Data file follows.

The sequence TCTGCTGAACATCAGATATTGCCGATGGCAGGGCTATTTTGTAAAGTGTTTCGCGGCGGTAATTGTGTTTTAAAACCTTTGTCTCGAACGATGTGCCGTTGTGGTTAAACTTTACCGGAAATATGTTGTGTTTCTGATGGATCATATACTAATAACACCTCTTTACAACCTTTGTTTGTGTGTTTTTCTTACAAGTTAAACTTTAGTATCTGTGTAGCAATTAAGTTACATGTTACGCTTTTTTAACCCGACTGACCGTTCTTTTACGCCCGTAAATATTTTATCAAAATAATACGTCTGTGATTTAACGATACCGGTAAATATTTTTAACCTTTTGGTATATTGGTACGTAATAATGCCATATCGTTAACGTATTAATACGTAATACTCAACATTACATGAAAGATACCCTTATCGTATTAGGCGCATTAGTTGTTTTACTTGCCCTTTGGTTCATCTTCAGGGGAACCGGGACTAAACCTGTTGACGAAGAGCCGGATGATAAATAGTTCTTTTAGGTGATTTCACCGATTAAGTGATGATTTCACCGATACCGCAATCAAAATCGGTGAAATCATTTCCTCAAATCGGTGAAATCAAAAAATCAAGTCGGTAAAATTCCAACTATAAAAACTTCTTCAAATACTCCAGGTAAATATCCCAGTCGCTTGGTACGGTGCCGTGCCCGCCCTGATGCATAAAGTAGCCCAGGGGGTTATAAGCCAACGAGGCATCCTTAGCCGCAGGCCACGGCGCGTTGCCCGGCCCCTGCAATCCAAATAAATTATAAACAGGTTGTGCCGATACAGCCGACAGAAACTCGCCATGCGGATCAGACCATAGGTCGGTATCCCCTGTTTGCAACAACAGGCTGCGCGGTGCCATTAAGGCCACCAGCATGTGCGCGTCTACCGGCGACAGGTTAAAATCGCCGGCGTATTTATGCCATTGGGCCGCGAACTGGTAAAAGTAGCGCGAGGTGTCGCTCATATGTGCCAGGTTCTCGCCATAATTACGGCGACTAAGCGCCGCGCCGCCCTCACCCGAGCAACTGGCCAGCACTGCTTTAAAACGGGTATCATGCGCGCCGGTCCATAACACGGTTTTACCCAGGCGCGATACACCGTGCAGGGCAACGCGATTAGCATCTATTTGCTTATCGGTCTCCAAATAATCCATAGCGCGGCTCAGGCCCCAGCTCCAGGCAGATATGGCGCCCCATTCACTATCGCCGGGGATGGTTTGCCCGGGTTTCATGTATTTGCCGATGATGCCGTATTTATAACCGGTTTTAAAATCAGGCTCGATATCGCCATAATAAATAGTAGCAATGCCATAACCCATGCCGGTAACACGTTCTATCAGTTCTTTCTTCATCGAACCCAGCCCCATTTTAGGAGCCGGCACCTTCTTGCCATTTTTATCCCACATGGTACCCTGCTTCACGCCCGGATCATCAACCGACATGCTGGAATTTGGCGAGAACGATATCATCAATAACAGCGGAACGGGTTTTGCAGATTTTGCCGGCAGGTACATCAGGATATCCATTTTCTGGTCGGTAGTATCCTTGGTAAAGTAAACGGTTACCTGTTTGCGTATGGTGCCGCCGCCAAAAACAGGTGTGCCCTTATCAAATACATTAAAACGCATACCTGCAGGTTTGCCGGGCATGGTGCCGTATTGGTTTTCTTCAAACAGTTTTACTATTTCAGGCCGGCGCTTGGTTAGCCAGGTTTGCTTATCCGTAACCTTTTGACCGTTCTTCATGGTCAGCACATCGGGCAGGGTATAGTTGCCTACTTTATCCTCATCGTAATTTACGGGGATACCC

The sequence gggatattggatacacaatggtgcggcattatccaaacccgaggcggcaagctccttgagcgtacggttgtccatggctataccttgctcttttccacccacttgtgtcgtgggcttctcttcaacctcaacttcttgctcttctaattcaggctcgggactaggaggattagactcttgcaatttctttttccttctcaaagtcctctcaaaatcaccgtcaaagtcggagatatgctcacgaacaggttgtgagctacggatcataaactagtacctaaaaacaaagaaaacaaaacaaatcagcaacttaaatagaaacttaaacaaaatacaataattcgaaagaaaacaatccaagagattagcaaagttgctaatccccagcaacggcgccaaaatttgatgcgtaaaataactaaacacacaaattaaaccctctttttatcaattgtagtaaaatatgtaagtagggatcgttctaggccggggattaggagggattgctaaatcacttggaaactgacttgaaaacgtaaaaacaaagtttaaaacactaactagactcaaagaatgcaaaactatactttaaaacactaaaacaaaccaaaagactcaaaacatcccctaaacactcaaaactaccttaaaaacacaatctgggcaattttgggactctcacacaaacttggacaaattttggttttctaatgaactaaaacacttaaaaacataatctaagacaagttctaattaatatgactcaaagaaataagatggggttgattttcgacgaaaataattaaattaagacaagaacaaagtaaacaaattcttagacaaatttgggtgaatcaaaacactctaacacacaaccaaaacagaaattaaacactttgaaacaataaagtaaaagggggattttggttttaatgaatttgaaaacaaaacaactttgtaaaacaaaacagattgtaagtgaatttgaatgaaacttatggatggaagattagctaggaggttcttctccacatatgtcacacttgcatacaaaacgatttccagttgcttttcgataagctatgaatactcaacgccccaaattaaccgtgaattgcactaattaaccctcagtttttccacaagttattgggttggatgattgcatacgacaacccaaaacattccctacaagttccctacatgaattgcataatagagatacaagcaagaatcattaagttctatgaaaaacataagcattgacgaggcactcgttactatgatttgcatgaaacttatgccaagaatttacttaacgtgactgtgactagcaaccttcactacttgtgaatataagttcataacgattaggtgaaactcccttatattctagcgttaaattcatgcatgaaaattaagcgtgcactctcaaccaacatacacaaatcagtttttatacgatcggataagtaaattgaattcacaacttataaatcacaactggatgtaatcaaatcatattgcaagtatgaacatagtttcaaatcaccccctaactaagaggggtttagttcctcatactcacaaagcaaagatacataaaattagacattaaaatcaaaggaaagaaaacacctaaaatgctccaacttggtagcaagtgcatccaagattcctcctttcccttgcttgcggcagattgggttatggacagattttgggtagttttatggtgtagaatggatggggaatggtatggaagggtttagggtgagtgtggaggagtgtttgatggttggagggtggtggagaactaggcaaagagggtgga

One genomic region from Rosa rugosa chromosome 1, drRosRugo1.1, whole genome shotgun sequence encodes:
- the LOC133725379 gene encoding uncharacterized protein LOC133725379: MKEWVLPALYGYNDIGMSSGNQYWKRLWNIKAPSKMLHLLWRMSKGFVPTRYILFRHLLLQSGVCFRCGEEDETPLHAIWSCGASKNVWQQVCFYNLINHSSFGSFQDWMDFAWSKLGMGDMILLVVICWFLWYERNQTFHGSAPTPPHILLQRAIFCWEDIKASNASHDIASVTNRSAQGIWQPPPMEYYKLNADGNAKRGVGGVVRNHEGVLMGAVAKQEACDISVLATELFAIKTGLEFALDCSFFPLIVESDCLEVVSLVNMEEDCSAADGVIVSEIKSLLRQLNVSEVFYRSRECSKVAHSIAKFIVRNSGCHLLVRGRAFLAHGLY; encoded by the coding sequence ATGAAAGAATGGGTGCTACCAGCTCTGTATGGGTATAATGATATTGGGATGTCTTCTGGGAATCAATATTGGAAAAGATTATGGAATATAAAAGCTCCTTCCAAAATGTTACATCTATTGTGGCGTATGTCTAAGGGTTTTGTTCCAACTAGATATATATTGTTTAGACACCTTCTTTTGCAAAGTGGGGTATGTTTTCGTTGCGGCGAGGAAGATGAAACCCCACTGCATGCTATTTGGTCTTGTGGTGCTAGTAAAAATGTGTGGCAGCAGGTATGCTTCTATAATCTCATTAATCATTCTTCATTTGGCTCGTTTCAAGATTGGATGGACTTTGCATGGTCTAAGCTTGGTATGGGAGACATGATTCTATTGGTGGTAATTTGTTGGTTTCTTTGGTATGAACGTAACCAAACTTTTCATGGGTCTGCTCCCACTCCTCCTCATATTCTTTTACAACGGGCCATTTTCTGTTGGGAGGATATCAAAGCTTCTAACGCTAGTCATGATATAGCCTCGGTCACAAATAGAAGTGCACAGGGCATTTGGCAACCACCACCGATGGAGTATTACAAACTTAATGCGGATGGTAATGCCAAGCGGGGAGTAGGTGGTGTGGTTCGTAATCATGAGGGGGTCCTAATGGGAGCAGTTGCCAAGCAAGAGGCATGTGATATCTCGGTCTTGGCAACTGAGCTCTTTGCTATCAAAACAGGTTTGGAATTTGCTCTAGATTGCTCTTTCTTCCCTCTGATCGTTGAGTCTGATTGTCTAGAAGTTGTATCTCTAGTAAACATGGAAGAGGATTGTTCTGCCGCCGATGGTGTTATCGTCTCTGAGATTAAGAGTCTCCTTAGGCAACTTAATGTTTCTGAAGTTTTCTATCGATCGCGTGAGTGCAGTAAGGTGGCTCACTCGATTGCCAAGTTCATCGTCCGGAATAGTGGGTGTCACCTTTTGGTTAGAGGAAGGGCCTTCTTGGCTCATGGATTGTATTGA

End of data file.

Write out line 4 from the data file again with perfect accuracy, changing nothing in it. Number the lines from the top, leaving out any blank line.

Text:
- the LOC133725379 gene encoding uncharacterized protein LOC133725379: MKEWVLPALYGYNDIGMSSGNQYWKRLWNIKAPSKMLHLLWRMSKGFVPTRYILFRHLLLQSGVCFRCGEEDETPLHAIWSCGASKNVWQQVCFYNLINHSSFGSFQDWMDFAWSKLGMGDMILLVVICWFLWYERNQTFHGSAPTPPHILLQRAIFCWEDIKASNASHDIASVTNRSAQGIWQPPPMEYYKLNADGNAKRGVGGVVRNHEGVLMGAVAKQEACDISVLATELFAIKTGLEFALDCSFFPLIVESDCLEVVSLVNMEEDCSAADGVIVSEIKSLLRQLNVSEVFYRSRECSKVAHSIAKFIVRNSGCHLLVRGRAFLAHGLY; encoded by the coding sequence ATGAAAGAATGGGTGCTACCAGCTCTGTATGGGTATAATGATATTGGGATGTCTTCTGGGAATCAATATTGGAAAAGATTATGGAATATAAAAGCTCCTTCCAAAATGTTACATCTATTGTGGCGTATGTCTAAGGGTTTTGTTCCAACTAGATATATATTGTTTAGACACCTTCTTTTGCAAAGTGGGGTATGTTTTCGTTGCGGCGAGGAAGATGAAACCCCACTGCATGCTATTTGGTCTTGTGGTGCTAGTAAAAATGTGTGGCAGCAGGTATGCTTCTATAATCTCATTAATCATTCTTCATTTGGCTCGTTTCAAGATTGGATGGACTTTGCATGGTCTAAGCTTGGTATGGGAGACATGATTCTATTGGTGGTAATTTGTTGGTTTCTTTGGTATGAACGTAACCAAACTTTTCATGGGTCTGCTCCCACTCCTCCTCATATTCTTTTACAACGGGCCATTTTCTGTTGGGAGGATATCAAAGCTTCTAACGCTAGTCATGATATAGCCTCGGTCACAAATAGAAGTGCACAGGGCATTTGGCAACCACCACCGATGGAGTATTACAAACTTAATGCGGATGGTAATGCCAAGCGGGGAGTAGGTGGTGTGGTTCGTAATCATGAGGGGGTCCTAATGGGAGCAGTTGCCAAGCAAGAGGCATGTGATATCTCGGTCTTGGCAACTGAGCTCTTTGCTATCAAAACAGGTTTGGAATTTGCTCTAGATTGCTCTTTCTTCCCTCTGATCGTTGAGTCTGATTGTCTAGAAGTTGTATCTCTAGTAAACATGGAAGAGGATTGTTCTGCCGCCGATGGTGTTATCGTCTCTGAGATTAAGAGTCTCCTTAGGCAACTTAATGTTTCTGAAGTTTTCTATCGATCGCGTGAGTGCAGTAAGGTGGCTCACTCGATTGCCAAGTTCATCGTCCGGAATAGTGGGTGTCACCTTTTGGTTAGAGGAAGGGCCTTCTTGGCTCATGGATTGTATTGA